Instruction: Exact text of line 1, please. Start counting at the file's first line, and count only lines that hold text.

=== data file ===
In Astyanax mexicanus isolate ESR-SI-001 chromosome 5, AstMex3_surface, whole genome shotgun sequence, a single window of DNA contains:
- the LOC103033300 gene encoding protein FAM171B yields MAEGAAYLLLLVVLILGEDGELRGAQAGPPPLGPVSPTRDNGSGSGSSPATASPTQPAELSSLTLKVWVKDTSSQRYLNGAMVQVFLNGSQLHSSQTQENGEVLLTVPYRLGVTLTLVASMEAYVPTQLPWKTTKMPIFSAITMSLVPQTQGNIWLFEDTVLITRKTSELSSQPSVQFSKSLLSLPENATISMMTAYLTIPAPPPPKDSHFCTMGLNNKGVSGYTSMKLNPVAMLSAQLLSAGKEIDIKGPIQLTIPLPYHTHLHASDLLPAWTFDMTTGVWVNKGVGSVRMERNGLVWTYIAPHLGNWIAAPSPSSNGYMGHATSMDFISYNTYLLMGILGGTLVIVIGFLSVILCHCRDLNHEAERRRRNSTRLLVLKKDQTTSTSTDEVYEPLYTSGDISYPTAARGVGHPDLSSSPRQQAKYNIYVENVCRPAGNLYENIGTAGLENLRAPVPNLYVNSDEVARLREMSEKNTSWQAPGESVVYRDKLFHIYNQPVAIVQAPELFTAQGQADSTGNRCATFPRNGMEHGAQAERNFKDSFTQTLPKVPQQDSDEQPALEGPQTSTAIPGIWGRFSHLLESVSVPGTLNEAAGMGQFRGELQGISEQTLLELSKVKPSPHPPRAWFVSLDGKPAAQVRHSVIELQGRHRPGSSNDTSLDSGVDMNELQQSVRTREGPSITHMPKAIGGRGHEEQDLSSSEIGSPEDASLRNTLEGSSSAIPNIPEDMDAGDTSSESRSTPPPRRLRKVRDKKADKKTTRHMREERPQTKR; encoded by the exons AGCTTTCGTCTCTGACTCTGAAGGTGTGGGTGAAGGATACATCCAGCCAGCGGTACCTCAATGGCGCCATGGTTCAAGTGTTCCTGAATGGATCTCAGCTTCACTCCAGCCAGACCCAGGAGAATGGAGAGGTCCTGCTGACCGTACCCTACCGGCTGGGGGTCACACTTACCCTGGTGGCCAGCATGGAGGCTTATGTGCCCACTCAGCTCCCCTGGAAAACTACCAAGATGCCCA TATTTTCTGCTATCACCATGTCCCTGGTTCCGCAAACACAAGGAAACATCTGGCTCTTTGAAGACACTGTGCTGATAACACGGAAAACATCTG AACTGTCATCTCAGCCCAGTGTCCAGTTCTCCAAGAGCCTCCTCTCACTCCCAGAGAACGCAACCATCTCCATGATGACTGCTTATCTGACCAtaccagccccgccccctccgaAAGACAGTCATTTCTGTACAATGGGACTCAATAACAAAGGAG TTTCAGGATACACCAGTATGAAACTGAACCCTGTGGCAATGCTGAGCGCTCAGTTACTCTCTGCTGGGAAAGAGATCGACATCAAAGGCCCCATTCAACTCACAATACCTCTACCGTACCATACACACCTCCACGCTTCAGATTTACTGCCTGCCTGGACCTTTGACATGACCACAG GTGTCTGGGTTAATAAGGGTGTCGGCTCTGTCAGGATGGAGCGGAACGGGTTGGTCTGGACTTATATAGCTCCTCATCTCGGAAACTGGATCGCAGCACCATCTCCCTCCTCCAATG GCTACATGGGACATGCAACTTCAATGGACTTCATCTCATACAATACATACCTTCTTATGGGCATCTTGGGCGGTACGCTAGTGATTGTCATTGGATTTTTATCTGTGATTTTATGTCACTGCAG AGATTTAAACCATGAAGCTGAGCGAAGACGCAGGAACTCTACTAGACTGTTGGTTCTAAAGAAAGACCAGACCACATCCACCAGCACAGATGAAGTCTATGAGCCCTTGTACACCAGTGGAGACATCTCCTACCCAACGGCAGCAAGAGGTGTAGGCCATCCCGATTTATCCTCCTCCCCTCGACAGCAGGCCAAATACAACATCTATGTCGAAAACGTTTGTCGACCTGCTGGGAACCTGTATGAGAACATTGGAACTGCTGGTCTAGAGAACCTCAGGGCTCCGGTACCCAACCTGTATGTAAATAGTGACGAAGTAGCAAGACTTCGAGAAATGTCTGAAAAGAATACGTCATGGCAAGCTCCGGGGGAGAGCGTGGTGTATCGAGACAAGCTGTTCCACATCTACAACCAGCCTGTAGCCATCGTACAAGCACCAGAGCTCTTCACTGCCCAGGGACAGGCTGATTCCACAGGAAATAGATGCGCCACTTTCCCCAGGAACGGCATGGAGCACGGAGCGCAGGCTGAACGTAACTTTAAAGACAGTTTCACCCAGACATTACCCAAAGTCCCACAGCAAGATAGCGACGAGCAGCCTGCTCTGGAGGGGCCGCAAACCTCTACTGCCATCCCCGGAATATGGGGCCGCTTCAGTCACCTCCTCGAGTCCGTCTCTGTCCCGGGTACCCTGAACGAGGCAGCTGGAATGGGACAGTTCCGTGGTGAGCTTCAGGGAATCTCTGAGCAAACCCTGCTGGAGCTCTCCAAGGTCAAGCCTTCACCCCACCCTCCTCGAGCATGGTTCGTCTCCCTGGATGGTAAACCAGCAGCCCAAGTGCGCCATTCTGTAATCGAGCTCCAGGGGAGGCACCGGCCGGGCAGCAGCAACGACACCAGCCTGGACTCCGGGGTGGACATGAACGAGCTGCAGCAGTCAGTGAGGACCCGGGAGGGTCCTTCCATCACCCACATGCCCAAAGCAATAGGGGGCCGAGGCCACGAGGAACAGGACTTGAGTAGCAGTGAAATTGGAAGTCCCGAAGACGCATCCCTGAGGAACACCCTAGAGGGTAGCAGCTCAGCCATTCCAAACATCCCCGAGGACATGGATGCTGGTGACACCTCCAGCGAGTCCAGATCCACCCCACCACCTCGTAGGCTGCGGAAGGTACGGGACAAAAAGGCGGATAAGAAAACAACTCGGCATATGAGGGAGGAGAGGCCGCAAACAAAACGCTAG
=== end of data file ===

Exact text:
In Astyanax mexicanus isolate ESR-SI-001 chromosome 5, AstMex3_surface, whole genome shotgun sequence, a single window of DNA contains: